Both state and federal legislators are negotiating historic investments in the nation’s infrastructure and economy. These investments must include bolstering infrastructure to meet 21st-century transportation needs, transitioning vehicle fleets, and protecting our mobility workforce.
In Michigan, legislators are tasked with spending more than $11 billion available through the American Rescue Plan Act and excess general funds. American Rescue Plan funds must be used to reverse the negative economic and health impacts from the COVID-19 pandemic. We can think of no better use of these funds than to ensure cleaner air and prosperous jobs for years to come by investing in clean, advanced transportation technologies like alternative fuels and electric vehicles.
Michigan has billions of dollars to leverage at this moment that could set our state’s largest industry and our workers on a path toward future growth and prosperity. As the Council on Future Mobility and Electrification report says, if we miss this moment, we will fall further behind. We are urging state policymakers to take these recommendations seriously and take action now.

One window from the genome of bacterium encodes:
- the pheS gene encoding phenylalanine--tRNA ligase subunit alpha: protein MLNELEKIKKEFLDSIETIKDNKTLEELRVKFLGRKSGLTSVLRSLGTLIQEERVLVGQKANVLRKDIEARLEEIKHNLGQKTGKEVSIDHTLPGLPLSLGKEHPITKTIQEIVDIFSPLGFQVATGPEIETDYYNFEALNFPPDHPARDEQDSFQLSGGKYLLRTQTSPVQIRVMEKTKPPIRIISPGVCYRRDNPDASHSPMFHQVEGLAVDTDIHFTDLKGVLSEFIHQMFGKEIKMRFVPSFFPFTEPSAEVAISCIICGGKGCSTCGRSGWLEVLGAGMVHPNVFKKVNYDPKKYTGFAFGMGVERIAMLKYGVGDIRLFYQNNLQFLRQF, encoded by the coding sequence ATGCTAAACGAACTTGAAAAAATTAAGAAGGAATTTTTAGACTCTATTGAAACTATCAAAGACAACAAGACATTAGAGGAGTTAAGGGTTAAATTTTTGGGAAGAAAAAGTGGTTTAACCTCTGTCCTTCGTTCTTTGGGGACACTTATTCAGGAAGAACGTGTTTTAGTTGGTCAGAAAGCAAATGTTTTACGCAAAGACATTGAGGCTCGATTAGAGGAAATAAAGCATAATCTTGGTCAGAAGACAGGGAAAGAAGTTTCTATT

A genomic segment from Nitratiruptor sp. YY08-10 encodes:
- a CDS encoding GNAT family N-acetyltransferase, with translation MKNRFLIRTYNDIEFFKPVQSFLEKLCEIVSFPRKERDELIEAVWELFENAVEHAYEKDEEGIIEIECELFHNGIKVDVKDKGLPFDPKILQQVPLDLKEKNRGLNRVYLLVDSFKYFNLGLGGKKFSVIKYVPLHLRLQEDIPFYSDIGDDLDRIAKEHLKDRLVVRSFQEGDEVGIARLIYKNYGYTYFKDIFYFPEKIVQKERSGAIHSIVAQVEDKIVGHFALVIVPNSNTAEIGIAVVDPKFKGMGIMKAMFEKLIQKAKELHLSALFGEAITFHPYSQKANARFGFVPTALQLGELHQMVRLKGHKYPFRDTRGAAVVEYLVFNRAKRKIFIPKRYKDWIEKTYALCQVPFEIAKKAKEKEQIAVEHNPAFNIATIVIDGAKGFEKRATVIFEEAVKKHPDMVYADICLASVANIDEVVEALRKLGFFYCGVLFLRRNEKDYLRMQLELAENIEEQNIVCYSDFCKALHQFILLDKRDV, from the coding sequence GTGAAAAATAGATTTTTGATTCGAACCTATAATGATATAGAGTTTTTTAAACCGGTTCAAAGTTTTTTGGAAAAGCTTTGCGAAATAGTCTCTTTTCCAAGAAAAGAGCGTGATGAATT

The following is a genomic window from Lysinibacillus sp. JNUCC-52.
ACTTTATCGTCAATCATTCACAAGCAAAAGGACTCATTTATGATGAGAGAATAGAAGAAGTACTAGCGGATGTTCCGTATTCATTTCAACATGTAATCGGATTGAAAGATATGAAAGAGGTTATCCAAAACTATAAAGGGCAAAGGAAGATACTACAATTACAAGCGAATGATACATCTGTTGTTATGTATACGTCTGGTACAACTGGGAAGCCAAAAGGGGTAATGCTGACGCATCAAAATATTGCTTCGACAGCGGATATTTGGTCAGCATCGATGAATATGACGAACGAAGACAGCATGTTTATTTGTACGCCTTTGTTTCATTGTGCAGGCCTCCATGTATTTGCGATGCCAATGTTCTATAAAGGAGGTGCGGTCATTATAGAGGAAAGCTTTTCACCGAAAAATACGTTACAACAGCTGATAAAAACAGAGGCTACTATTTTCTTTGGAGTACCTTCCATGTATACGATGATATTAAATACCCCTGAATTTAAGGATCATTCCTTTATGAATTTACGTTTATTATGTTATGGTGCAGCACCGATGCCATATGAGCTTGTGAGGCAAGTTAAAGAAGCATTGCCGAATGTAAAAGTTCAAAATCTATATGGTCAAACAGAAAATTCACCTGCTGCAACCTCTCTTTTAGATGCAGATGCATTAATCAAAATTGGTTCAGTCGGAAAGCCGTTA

The signs are clear: the auto industry is changing fast. And, with over 20% of Michiganders employed in mobility, Michigan must think critically about how to protect and retrain workers as we march toward a zero emissions economy. Recent announcements about automaker investments in electric vehicle and battery assembly plants have caught the attention of the news, including positive stories like General Motors building the Wallace Battery Cell Innovation Center in Warren. And, stories that seem like Michigan is losing out, like Ford locating Blue Oval City, a project slated to employ 11,000 people to make electric vehicles, in Tennessee and Kentucky.
The writing is on the wall, clean vehicles are here to stay, and we must act fast to secure Michigan’s spot as a leader in the transition Right now, we have a once-in-a-generation opportunity to power up local economies, signal Michigan’s continued leadership in transportation, and safeguard thousands of jobs. The health and economic wellbeing of Michiganders depends on our legislators acting quickly to make a one-time, transformational investment in the future of mobility.